According to the 2003 Convention, Article 2.2 defines domains of intangible cultural heritage (ICH): oral traditions and expressions; performing arts; social practices, rituals, and festive events; knowledge and practices concerning nature and the universe; and traditional craftsmanship. For ICH bearers and communities, ICH skills are their identity and representation but also the way of living. The relationship between ICH and the economy has always been a question regarding sustainability: to what extent and how.
In light of the 2030 Sustainable Development Goals (SDGs) adoption at the 70th UN General Assembly, there have been cross sectoral efforts to better achieve the SDGs within the framework of the 2003 Convention. Highly emphasized five SDGs with the Convention are SDG 1(No Poverty), 4(Quality Education), 5(Gender Equality), 11(Sustainable Cities and Communities), and 17(Partnerships for the Goals). It does not mean that the other goals are not related to ICH, rather all are intertwined into these five goals, and they are more noticeable than others. As the branch of SDG11, the Meeting would like to focus on SDG1, No Poverty, in the sense of human security and SDG 8, Decent Work and Economic Growth. Particularly, the crafts sector is related to a diverse economic ripple effect. Therefore, ethical principles for safeguarding Intangible Cultural Heritage include both rights and duties for stakeholders on possible economic conflicts.
In tandem with diverse stakeholders, including the UNESCO office, government, and NGOs, ICHCAP has organized Sub-regional Meeting for ICH safeguarding in South Asia since 2015. In between, publication and online exhibition projects were delivered to raise awareness on ICH in leading ICH safeguarding discourses. Particularly, in 2019, under the title of “ICH and Education: Towards Joint Collaboration for Promoting in Formal and Non-Formal Education,” the ways of integration of value of ICH into education were discussed, and its outcome document reaffirmed the needs of interdisciplinary approaches and collaborations or joint projects by expanding networks.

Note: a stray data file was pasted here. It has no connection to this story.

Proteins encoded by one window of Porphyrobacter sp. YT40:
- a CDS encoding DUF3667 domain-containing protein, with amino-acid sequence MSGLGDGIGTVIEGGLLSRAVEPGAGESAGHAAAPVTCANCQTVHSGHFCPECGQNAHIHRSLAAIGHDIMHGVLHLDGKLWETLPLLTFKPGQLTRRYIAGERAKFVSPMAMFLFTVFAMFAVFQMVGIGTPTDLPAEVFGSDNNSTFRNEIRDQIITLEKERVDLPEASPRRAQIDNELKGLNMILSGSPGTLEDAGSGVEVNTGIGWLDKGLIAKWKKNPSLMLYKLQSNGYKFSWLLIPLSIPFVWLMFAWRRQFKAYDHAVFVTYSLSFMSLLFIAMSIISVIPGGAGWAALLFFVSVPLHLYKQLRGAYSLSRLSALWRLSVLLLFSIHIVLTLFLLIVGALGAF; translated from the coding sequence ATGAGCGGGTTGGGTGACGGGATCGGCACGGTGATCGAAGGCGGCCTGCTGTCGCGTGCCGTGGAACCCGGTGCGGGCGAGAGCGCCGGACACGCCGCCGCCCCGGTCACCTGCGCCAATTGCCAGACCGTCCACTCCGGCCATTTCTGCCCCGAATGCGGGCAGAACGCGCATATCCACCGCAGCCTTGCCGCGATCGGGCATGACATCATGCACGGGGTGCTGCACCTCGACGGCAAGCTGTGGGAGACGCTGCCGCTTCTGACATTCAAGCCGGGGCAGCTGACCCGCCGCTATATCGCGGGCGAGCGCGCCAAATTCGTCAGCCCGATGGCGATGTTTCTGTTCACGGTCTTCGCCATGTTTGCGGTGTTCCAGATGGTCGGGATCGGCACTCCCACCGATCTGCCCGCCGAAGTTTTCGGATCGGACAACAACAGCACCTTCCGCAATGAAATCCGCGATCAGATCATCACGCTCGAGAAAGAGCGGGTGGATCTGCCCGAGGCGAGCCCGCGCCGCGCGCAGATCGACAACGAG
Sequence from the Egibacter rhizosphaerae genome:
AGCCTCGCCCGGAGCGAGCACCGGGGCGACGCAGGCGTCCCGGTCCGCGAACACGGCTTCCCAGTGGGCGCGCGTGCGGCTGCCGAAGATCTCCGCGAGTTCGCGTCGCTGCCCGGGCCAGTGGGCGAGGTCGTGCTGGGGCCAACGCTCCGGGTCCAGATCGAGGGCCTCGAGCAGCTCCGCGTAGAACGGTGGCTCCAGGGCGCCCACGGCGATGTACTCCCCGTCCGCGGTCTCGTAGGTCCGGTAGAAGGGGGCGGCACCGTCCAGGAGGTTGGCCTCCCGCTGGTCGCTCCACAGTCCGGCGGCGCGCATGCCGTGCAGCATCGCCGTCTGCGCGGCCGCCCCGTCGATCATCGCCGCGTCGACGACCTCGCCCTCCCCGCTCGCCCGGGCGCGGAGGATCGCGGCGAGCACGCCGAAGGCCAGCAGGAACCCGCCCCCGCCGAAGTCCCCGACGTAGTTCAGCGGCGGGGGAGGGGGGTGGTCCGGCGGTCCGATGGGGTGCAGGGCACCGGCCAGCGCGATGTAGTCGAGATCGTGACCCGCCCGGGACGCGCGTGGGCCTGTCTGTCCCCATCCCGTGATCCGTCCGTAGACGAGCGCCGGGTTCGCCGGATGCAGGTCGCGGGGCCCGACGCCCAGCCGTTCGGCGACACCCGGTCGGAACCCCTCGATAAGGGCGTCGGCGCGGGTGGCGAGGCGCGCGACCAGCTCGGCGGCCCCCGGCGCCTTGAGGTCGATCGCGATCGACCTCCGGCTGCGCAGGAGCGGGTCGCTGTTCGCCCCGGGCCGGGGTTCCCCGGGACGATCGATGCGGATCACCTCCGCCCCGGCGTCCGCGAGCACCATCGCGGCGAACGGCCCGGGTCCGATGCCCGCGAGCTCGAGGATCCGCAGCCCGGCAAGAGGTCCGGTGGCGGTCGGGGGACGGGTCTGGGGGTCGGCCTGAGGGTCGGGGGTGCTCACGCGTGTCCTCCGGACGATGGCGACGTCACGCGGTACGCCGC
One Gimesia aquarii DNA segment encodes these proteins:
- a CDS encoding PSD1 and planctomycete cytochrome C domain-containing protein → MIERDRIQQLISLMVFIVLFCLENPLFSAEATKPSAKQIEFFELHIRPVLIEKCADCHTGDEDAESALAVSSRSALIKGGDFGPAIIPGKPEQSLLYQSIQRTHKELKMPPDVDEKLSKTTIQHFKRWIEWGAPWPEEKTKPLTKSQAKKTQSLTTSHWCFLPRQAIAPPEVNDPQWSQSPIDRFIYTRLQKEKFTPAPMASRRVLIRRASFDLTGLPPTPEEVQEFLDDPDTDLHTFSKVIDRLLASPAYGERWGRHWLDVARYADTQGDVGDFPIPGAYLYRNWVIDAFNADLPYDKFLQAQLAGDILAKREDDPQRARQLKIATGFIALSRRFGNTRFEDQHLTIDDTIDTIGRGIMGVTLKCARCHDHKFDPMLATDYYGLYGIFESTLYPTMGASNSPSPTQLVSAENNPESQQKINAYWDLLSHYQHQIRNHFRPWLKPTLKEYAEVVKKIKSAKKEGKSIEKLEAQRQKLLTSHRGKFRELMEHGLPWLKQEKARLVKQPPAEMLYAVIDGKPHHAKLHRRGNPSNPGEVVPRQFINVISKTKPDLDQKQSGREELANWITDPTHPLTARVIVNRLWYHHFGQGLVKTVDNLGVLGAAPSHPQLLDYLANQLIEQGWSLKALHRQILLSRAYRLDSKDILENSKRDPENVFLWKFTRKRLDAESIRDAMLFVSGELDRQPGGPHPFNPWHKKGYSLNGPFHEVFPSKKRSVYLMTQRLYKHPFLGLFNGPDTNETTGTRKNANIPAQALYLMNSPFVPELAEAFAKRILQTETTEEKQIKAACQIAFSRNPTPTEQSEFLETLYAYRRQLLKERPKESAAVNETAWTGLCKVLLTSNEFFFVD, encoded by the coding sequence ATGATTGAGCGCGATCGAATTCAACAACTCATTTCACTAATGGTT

The expansion of networks is not limited to the education sector. Recently, Banglanatak dot com hosted an online symposium and webinars regarding the HIPAMS (Heritage-sensitive Intellectual Property and Marketing Strategies) Project. Between ideal (safeguarding and transmitting the ICH) and reality (making a living), its focus lies on empowering the communities by identifying and creating adequate marketing strategies and remaining sensitive to heritage at the same time. Additionally, considering the current situation affected by COVID-19, places or products of practitioners suffer from economic difficulties. It is a definite threat to sustainability and the right time to touch on deeply.
Declared at the 74th United Nations General Assembly, the year 2021 is the International Year of Creative Economy for Sustainable Development. By highlighting the power of creativity for resilience and following the Operational Directives 109, “continuous recreation and transmission of knowledge and skills necessary for safeguarding intangible cultural heritage,” the Sub-regional Meeting for ICH Safeguarding in South Asia will focus on introducing and developing participatory approaches by reiterating the interdependence between the safeguarding of intangible cultural heritage and sustainable development with all stakeholders in this field. The organizers of the sub-regional meeting are: International Information and Networking Centre for Intangible Cultural Heritage in the Asia-Pacific Region under the auspices of UNESCO (ICHCAP), UNESCO New Delhi (Cluster Office for Bangladesh, Bhutan, India, Maldives, Nepal and Sri Lanka) and Banglanatak dot com, India.